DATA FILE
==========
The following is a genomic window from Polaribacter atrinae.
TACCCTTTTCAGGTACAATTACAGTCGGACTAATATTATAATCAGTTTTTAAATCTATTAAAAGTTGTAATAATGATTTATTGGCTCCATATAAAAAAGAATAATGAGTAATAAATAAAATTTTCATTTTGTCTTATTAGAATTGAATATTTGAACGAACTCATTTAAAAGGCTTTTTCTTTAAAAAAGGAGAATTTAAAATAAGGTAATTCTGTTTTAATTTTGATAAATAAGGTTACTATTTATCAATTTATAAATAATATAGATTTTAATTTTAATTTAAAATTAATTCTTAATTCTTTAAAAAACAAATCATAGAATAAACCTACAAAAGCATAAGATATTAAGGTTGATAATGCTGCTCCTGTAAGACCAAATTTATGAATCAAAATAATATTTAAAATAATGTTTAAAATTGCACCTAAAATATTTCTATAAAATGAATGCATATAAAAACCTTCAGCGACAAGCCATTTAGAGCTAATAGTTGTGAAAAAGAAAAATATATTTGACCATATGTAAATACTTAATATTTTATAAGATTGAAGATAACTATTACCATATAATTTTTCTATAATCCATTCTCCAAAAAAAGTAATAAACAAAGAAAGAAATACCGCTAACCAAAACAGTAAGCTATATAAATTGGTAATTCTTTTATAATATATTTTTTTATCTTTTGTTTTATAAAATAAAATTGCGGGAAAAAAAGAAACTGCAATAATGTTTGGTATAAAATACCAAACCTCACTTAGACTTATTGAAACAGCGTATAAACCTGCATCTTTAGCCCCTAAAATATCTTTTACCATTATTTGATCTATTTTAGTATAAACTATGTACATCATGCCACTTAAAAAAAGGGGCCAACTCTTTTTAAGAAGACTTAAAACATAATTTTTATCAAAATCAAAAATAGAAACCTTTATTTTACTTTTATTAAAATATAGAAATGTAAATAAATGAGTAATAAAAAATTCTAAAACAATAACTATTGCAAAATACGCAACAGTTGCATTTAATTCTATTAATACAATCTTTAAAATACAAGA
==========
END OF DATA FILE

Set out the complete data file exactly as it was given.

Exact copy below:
The following is a genomic window from Polaribacter atrinae.
TACCCTTTTCAGGTACAATTACAGTCGGACTAATATTATAATCAGTTTTTAAATCTATTAAAAGTTGTAATAATGATTTATTGGCTCCATATAAAAAAGAATAATGAGTAATAAATAAAATTTTCATTTTGTCTTATTAGAATTGAATATTTGAACGAACTCATTTAAAAGGCTTTTTCTTTAAAAAAGGAGAATTTAAAATAAGGTAATTCTGTTTTAATTTTGATAAATAAGGTTACTATTTATCAATTTATAAATAATATAGATTTTAATTTTAATTTAAAATTAATTCTTAATTCTTTAAAAAACAAATCATAGAATAAACCTACAAAAGCATAAGATATTAAGGTTGATAATGCTGCTCCTGTAAGACCAAATTTATGAATCAAAATAATATTTAAAATAATGTTTAAAATTGCACCTAAAATATTTCTATAAAATGAATGCATATAAAAACCTTCAGCGACAAGCCATTTAGAGCTAATAGTTGTGAAAAAGAAAAATATATTTGACCATATGTAAATACTTAATATTTTATAAGATTGAAGATAACTATTACCATATAATTTTTCTATAATCCATTCTCCAAAAAAAGTAATAAACAAAGAAAGAAATACCGCTAACCAAAACAGTAAGCTATATAAATTGGTAATTCTTTTATAATATATTTTTTTATCTTTTGTTTTATAAAATAAAATTGCGGGAAAAAAAGAAACTGCAATAATGTTTGGTATAAAATACCAAACCTCACTTAGACTTATTGAAACAGCGTATAAACCTGCATCTTTAGCCCCTAAAATATCTTTTACCATTATTTGATCTATTTTAGTATAAACTATGTACATCATGCCACTTAAAAAAAGGGGCCAACTCTTTTTAAGAAGACTTAAAACATAATTTTTATCAAAATCAAAAATAGAAACCTTTATTTTACTTTTATTAAAATATAGAAATGTAAATAAATGAGTAATAAAAAATTCTAAAACAATAACTATTGCAAAATACGCAACAGTTGCATTTAATTCTATTAATACAATCTTTAAAATACAAGA